(PI Sébastien Duperron, 2021-2024)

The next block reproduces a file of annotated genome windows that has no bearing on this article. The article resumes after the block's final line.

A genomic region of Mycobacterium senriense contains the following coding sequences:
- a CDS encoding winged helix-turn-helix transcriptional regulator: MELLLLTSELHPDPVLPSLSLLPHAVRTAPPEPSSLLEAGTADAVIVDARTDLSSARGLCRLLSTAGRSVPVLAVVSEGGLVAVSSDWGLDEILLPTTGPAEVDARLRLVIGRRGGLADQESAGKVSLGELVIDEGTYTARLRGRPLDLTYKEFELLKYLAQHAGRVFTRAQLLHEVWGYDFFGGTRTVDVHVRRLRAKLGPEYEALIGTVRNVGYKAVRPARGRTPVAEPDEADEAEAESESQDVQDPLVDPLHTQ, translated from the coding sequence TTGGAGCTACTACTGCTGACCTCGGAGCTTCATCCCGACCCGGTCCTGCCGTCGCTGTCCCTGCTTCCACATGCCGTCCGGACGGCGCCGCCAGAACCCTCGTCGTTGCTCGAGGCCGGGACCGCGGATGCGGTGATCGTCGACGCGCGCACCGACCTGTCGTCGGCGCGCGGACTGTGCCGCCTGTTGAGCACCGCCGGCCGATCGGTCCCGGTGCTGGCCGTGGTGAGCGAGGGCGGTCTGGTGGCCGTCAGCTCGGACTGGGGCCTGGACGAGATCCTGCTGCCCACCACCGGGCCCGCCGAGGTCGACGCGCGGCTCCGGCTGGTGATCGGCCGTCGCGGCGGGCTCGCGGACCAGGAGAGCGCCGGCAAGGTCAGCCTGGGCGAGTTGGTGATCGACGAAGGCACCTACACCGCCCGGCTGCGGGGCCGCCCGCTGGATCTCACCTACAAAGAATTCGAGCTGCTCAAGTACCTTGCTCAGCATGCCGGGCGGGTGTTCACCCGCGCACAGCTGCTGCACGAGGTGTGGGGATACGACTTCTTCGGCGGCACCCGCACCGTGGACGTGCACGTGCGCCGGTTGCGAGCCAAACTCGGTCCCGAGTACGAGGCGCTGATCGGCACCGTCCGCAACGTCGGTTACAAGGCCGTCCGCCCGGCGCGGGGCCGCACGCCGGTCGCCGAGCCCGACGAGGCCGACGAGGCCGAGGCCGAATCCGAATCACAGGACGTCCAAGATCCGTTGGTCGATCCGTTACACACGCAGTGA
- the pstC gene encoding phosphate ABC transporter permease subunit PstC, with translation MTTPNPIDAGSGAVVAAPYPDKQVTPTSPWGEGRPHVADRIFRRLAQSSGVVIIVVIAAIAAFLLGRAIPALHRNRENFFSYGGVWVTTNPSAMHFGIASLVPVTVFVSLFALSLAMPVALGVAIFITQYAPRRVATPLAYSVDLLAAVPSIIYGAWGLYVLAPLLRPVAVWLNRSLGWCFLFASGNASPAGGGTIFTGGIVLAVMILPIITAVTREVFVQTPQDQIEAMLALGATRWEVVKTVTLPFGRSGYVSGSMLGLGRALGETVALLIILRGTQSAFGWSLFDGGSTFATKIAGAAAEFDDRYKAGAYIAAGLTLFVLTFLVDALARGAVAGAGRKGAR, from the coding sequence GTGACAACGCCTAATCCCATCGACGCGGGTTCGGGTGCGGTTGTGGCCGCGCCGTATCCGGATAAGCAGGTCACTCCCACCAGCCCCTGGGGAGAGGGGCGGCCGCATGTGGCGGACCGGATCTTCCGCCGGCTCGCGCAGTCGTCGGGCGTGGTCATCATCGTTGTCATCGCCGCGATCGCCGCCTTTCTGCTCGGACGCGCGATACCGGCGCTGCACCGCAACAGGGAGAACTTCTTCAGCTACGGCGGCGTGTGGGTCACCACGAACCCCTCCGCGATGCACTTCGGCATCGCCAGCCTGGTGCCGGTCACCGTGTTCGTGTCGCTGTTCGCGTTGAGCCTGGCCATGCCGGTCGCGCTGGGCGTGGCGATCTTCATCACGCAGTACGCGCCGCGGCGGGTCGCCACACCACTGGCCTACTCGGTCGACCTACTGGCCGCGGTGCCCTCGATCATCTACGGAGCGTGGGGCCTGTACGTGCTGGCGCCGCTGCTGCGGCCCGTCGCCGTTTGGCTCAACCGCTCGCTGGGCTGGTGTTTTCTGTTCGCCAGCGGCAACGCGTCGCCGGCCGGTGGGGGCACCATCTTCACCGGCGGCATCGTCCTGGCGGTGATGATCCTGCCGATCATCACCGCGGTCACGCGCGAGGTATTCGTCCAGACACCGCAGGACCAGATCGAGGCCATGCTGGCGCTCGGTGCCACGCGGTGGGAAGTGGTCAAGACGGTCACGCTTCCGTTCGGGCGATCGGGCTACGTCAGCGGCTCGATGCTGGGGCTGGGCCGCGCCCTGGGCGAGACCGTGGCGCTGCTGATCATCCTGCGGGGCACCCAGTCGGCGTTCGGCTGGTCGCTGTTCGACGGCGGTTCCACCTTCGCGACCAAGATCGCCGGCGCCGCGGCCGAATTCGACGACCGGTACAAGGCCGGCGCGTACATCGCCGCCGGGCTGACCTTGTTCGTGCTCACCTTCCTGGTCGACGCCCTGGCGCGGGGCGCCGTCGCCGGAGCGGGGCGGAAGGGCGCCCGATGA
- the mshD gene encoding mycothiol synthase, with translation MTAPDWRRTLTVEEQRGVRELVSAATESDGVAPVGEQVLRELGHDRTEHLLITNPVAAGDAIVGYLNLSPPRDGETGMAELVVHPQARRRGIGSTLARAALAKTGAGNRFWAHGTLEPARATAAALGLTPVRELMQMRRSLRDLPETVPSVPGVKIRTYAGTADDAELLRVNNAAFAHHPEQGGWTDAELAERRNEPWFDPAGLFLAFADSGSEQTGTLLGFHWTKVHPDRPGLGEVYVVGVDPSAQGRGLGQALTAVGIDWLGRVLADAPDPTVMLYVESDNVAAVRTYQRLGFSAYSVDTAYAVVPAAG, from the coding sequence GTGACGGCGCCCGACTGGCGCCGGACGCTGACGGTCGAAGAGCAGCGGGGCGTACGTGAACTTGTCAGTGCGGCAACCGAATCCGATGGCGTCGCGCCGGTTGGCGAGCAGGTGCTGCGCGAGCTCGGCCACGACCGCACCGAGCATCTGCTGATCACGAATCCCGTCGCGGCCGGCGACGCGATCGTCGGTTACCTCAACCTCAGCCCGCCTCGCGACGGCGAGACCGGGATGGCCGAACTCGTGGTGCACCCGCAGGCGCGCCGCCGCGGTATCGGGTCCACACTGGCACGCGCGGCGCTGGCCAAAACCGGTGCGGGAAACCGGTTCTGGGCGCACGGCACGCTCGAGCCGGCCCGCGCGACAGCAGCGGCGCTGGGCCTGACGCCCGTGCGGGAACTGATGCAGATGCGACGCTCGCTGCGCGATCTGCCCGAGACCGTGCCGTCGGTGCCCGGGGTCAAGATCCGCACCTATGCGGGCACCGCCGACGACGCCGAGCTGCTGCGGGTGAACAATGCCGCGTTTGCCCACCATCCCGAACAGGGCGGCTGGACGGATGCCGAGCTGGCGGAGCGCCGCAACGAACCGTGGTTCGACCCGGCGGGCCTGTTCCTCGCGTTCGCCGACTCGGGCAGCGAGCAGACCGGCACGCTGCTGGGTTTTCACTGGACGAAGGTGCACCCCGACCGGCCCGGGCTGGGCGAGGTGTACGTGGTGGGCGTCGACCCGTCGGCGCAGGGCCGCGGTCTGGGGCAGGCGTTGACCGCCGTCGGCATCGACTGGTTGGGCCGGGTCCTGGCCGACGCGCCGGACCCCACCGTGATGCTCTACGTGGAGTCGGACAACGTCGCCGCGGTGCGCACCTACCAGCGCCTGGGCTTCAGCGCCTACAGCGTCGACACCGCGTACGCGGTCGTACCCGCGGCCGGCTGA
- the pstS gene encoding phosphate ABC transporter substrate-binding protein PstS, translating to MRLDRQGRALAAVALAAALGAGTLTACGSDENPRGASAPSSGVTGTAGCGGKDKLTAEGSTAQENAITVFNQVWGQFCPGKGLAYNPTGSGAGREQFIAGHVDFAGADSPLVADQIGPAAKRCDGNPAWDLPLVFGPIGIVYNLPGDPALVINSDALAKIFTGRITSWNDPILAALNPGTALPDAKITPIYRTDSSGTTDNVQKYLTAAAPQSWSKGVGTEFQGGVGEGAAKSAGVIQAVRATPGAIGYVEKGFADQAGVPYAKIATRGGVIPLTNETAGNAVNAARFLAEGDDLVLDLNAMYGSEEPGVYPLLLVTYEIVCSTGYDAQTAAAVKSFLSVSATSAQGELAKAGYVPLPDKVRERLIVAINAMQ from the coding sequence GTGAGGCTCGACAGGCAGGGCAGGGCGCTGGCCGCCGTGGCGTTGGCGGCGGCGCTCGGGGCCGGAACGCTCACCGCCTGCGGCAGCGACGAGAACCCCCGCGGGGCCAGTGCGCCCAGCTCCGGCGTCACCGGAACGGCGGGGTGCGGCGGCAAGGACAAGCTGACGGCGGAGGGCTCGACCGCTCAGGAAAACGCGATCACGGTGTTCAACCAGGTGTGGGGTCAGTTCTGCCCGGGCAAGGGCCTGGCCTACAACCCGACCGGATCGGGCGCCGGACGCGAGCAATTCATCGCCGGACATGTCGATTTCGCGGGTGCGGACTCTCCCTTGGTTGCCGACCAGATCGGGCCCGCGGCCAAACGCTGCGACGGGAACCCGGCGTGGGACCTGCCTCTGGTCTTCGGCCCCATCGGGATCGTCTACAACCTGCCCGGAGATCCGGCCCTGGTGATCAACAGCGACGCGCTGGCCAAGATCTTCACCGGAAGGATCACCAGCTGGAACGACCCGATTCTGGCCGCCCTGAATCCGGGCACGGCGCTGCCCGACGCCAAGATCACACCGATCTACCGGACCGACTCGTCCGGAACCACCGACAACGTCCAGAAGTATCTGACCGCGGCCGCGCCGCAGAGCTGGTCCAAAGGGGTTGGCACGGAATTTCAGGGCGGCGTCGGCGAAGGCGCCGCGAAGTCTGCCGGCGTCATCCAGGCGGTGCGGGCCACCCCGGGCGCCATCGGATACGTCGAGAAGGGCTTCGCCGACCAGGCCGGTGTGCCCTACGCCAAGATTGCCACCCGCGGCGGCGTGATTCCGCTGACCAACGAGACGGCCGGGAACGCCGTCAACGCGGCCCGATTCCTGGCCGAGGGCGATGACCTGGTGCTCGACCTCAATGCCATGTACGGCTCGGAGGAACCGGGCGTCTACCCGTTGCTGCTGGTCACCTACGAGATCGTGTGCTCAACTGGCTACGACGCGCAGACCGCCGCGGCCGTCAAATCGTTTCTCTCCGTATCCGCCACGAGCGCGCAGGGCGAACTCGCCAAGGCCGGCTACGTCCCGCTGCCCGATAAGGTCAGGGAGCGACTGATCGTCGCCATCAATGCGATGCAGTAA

Peri-urban lakes are of major significance to urban ecology and to the public. Apart from the phytoplankton, investigated because of their importance, our knowledge of the microbial communities they host and their functions is still limited. Understanding the effect of eutrophication, an indicator of anthropization, on freshwater bodies is an archetypal “One Health” problem. Indeed, the interdependencies between ecosystem, animal and human health are so strong, particularly in peri- urban areas, that holistic approaches must be adopted to adequately and simultaneously address the issues of environmental health and human well-being. However, larger-scale evaluation of eutrophication effect on lakes microbiome is currently mostly lacking. In COM2LIFE, we propose to evaluate the effect of eutrophication on the biodiversity of microbial communities occurring in peri-urban lakes in the very densely populated Île-de-France region. Specifically, it will investigate the taxonomic and functional diversity of Archaea, Bacteria, Eukarya, and viruses in the water, sediment and fishes microbial communities along a eutrophication gradient. COM2LIFE will test two hypotheses. First, we expect that the spatial and temporal heterogeneity of environmental factors related to anthropic pressure at the regional scale will result in differences in the taxonomic and functional diversity of lakes microbial communities. Second, we expect that the microbial communities observed in the water column, sediment, and fish compartments may vary in space and time, but that the functions they provide will be conserved due to functional redundancy among organisms and compartments. To test these hypotheses, we will perform time-series monitoring of microbial communities composition, structure, and metabolic potential by applying state- of-the-art next generation sequencing technologies, coupled with physico-chemical characterization of the compartments. The spatio-temporal heterogeneity of environmental factors related to anthropic pressure and their influence on the taxonomic composition and functional potential of microbial communities, as well as their interactions, will be deciphered using the most recent data analyses tools and modeling approaches. This will allow us to identify the key factors governing microbial community dynamics at the regional scale. The project will thus identify the biotic and abiotic parameters that constrain community compositions and functions at the lake and regional scales and the influence of eutrophication levels. This approach has the potential to provide new candidate bioindicators for evaluating anthropic pressures and water/ecosystem quality.